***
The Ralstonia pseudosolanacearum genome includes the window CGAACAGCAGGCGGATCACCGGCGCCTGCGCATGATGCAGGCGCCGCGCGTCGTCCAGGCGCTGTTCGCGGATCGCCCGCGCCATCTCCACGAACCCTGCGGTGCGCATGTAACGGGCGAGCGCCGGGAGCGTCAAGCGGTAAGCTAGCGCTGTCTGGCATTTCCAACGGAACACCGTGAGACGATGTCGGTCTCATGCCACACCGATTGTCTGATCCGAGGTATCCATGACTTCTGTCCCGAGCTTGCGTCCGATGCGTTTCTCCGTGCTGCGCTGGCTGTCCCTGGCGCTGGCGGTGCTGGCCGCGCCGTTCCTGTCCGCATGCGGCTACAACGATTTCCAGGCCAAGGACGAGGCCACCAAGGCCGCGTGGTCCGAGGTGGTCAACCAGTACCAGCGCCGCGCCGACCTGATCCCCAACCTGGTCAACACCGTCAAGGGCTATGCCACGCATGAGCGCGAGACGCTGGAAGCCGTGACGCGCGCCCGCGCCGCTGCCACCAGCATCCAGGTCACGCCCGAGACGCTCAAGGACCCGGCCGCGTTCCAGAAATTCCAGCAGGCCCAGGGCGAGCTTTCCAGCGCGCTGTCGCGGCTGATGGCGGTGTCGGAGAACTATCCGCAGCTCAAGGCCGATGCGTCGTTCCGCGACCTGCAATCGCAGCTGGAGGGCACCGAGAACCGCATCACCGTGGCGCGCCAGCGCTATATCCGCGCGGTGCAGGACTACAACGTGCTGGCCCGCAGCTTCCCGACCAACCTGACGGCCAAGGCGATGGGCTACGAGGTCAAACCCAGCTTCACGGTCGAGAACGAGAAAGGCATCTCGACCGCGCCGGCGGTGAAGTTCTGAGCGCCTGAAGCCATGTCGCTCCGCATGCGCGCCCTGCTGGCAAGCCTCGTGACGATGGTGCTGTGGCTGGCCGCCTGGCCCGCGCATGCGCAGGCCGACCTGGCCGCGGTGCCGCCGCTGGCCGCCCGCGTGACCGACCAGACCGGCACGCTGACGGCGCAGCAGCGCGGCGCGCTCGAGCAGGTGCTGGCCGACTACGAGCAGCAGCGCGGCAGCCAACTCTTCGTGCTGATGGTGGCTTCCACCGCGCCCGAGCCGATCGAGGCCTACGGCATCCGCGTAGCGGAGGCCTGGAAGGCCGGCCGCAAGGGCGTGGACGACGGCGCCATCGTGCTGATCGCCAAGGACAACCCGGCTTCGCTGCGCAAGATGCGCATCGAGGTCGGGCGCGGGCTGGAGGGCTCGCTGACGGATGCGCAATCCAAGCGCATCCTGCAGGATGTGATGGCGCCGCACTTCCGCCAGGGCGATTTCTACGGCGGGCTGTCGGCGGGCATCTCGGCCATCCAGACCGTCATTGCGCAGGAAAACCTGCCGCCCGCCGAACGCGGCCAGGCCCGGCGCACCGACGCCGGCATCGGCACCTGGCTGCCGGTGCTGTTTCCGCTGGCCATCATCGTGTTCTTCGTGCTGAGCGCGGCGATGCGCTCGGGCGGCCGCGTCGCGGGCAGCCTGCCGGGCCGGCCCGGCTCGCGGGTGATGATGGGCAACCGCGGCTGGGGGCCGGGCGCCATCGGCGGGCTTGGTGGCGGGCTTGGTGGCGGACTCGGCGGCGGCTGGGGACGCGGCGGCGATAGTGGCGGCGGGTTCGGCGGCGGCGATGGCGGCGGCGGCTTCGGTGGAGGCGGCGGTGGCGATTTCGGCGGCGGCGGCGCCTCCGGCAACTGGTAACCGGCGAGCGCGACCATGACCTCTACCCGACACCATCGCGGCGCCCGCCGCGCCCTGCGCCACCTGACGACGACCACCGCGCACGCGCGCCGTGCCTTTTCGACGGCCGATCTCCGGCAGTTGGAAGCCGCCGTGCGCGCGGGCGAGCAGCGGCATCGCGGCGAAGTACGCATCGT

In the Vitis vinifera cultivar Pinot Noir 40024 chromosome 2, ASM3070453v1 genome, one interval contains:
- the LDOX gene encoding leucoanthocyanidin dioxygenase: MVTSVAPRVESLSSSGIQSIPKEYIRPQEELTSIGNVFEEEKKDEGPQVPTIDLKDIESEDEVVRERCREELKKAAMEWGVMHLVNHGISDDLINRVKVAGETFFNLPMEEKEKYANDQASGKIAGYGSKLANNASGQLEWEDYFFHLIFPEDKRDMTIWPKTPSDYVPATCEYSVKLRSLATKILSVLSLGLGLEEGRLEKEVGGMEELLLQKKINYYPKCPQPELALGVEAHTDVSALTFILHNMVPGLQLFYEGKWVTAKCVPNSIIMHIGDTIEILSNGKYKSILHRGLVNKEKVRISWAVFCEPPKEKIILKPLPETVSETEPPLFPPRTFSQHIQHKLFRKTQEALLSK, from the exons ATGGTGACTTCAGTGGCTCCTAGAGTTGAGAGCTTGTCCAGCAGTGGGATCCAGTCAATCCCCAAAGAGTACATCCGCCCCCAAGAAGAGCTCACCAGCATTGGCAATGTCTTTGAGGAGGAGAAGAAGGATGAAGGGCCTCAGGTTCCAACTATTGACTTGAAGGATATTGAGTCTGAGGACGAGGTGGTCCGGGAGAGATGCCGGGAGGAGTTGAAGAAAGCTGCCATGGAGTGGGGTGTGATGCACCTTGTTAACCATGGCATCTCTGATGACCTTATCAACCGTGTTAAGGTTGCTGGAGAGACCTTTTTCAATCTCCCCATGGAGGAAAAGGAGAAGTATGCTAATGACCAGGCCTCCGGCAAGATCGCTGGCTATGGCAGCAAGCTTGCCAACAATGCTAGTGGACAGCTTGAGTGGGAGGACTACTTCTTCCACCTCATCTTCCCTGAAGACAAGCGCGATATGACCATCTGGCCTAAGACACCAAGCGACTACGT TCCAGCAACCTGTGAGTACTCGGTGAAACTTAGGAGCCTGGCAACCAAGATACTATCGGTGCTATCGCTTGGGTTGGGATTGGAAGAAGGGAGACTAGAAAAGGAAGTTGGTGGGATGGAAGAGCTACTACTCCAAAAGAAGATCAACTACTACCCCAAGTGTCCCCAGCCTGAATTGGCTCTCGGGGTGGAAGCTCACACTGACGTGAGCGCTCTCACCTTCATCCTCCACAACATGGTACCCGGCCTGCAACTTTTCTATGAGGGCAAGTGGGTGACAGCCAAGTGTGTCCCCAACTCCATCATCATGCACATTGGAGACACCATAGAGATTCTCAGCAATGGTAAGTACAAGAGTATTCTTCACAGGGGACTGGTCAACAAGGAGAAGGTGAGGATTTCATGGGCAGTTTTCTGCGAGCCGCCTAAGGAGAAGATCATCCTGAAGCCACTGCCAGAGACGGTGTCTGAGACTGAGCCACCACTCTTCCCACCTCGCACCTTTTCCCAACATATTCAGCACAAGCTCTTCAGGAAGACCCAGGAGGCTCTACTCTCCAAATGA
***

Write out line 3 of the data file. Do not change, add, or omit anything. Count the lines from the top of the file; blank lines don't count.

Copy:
- the LDOX gene encoding leucoanthocyanidin dioxygenase: MVTSVAPRVESLSSSGIQSIPKEYIRPQEELTSIGNVFEEEKKDEGPQVPTIDLKDIESEDEVVRERCREELKKAAMEWGVMHLVNHGISDDLINRVKVAGETFFNLPMEEKEKYANDQASGKIAGYGSKLANNASGQLEWEDYFFHLIFPEDKRDMTIWPKTPSDYVPATCEYSVKLRSLATKILSVLSLGLGLEEGRLEKEVGGMEELLLQKKINYYPKCPQPELALGVEAHTDVSALTFILHNMVPGLQLFYEGKWVTAKCVPNSIIMHIGDTIEILSNGKYKSILHRGLVNKEKVRISWAVFCEPPKEKIILKPLPETVSETEPPLFPPRTFSQHIQHKLFRKTQEALLSK, from the exons ATGGTGACTTCAGTGGCTCCTAGAGTTGAGAGCTTGTCCAGCAGTGGGATCCAGTCAATCCCCAAAGAGTACATCCGCCCCCAAGAAGAGCTCACCAGCATTGGCAATGTCTTTGAGGAGGAGAAGAAGGATGAAGGGCCTCAGGTTCCAACTATTGACTTGAAGGATATTGAGTCTGAGGACGAGGTGGTCCGGGAGAGATGCCGGGAGGAGTTGAAGAAAGCTGCCATGGAGTGGGGTGTGATGCACCTTGTTAACCATGGCATCTCTGATGACCTTATCAACCGTGTTAAGGTTGCTGGAGAGACCTTTTTCAATCTCCCCATGGAGGAAAAGGAGAAGTATGCTAATGACCAGGCCTCCGGCAAGATCGCTGGCTATGGCAGCAAGCTTGCCAACAATGCTAGTGGACAGCTTGAGTGGGAGGACTACTTCTTCCACCTCATCTTCCCTGAAGACAAGCGCGATATGACCATCTGGCCTAAGACACCAAGCGACTACGT TCCAGCAACCTGTGAGTACTCGGTGAAACTTAGGAGCCTGGCAACCAAGATACTATCGGTGCTATCGCTTGGGTTGGGATTGGAAGAAGGGAGACTAGAAAAGGAAGTTGGTGGGATGGAAGAGCTACTACTCCAAAAGAAGATCAACTACTACCCCAAGTGTCCCCAGCCTGAATTGGCTCTCGGGGTGGAAGCTCACACTGACGTGAGCGCTCTCACCTTCATCCTCCACAACATGGTACCCGGCCTGCAACTTTTCTATGAGGGCAAGTGGGTGACAGCCAAGTGTGTCCCCAACTCCATCATCATGCACATTGGAGACACCATAGAGATTCTCAGCAATGGTAAGTACAAGAGTATTCTTCACAGGGGACTGGTCAACAAGGAGAAGGTGAGGATTTCATGGGCAGTTTTCTGCGAGCCGCCTAAGGAGAAGATCATCCTGAAGCCACTGCCAGAGACGGTGTCTGAGACTGAGCCACCACTCTTCCCACCTCGCACCTTTTCCCAACATATTCAGCACAAGCTCTTCAGGAAGACCCAGGAGGCTCTACTCTCCAAATGA